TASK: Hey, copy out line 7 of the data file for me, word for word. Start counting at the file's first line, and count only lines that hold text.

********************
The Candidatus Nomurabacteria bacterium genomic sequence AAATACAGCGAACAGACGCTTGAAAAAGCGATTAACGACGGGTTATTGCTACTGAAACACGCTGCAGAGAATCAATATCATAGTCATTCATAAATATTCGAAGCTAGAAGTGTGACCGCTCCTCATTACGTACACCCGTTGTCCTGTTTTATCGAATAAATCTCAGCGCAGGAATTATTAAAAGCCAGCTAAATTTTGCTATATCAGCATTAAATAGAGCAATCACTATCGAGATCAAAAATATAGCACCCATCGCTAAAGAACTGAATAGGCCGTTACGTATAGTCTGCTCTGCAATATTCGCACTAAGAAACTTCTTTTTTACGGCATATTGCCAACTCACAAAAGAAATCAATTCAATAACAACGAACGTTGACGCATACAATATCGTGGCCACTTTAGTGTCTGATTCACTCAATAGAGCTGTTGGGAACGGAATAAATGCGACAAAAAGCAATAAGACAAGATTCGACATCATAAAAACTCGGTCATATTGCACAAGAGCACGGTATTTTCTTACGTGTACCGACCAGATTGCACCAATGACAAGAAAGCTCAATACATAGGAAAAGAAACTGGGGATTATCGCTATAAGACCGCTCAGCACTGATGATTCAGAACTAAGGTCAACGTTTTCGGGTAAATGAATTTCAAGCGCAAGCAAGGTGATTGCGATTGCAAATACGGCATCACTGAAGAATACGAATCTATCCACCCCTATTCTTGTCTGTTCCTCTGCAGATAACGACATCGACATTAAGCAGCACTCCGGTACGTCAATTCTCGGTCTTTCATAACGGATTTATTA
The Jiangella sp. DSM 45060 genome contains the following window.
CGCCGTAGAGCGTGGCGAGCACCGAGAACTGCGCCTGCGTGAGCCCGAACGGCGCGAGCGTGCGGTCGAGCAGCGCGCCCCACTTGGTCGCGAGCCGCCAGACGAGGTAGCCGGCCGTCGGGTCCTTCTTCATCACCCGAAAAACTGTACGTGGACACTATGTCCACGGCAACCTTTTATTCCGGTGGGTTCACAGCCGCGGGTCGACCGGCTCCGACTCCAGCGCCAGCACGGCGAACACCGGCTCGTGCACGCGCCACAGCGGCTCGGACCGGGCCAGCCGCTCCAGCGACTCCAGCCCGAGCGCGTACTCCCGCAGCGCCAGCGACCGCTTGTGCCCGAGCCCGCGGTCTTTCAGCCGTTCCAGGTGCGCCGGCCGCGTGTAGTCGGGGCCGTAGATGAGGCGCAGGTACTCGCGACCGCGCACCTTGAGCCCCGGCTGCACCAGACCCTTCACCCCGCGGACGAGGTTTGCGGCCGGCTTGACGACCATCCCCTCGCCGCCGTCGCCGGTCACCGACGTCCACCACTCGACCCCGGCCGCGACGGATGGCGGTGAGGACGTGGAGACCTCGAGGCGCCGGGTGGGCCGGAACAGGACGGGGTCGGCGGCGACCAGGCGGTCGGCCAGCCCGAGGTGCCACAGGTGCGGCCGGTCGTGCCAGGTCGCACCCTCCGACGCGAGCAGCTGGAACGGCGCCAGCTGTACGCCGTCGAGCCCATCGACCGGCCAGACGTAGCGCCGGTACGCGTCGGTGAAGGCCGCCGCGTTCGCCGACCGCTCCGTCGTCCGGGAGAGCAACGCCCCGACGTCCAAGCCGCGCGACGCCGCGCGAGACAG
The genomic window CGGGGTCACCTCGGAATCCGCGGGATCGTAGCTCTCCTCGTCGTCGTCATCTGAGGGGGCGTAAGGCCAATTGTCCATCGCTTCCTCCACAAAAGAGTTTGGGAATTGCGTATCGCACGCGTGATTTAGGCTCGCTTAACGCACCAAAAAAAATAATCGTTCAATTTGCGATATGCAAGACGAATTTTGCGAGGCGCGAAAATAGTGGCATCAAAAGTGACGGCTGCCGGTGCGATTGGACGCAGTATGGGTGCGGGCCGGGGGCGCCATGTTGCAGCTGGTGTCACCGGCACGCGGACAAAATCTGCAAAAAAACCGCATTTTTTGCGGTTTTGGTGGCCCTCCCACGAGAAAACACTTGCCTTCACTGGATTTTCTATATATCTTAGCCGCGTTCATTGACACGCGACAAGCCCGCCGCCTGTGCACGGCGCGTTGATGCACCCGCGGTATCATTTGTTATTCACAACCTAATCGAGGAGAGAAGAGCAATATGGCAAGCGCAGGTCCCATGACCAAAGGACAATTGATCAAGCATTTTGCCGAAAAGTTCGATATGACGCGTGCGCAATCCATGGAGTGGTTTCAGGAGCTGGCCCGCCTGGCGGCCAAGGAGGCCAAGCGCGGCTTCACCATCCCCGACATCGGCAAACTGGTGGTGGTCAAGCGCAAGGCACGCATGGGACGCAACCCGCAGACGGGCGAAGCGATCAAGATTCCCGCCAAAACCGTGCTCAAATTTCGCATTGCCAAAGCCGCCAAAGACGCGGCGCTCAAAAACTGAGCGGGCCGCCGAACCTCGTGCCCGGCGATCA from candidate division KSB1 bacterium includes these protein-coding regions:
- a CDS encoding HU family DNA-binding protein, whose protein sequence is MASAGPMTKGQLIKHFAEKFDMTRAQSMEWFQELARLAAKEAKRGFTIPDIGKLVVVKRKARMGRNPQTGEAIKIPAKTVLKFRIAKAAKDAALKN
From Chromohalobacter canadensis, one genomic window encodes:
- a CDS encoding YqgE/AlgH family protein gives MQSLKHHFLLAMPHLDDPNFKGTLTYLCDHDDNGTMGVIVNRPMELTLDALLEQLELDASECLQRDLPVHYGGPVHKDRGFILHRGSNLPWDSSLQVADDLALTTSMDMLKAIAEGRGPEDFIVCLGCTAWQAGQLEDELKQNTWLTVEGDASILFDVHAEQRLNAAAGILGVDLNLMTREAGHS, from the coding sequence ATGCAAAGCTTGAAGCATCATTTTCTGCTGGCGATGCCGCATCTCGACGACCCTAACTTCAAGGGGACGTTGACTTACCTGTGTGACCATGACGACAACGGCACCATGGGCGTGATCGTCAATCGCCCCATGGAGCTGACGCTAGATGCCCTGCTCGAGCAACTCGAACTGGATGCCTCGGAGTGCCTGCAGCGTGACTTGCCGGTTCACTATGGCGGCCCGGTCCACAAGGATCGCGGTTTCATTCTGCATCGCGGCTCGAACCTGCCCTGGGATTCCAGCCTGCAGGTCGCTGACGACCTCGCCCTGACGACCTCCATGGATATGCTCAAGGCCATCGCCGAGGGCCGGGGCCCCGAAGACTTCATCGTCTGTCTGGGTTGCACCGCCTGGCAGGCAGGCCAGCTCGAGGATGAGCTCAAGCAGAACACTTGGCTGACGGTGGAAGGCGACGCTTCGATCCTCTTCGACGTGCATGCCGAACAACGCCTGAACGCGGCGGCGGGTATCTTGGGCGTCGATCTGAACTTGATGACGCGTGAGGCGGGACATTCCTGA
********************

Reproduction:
- a CDS encoding YqgE/AlgH family protein gives MQSLKHHFLLAMPHLDDPNFKGTLTYLCDHDDNGTMGVIVNRPMELTLDALLEQLELDASECLQRDLPVHYGGPVHKDRGFILHRGSNLPWDSSLQVADDLALTTSMDMLKAIAEGRGPEDFIVCLGCTAWQAGQLEDELKQNTWLTVEGDASILFDVHAEQRLNAAAGILGVDLNLMTREAGHS, from the coding sequence ATGCAAAGCTTGAAGCATCATTTTCTGCTGGCGATGCCGCATCTCGACGACCCTAACTTCAAGGGGACGTTGACTTACCTGTGTGACCATGACGACAACGGCACCATGGGCGTGATCGTCAATCGCCCCATGGAGCTGACGCTAGATGCCCTGCTCGAGCAACTCGAACTGGATGCCTCGGAGTGCCTGCAGCGTGACTTGCCGGTTCACTATGGCGGCCCGGTCCACAAGGATCGCGGTTTCATTCTGCATCGCGGCTCGAACCTGCCCTGGGATTCCAGCCTGCAGGTCGCTGACGACCTCGCCCTGACGACCTCCATGGATATGCTCAAGGCCATCGCCGAGGGCCGGGGCCCCGAAGACTTCATCGTCTGTCTGGGTTGCACCGCCTGGCAGGCAGGCCAGCTCGAGGATGAGCTCAAGCAGAACACTTGGCTGACGGTGGAAGGCGACGCTTCGATCCTCTTCGACGTGCATGCCGAACAACGCCTGAACGCGGCGGCGGGTATCTTGGGCGTCGATCTGAACTTGATGACGCGTGAGGCGGGACATTCCTGA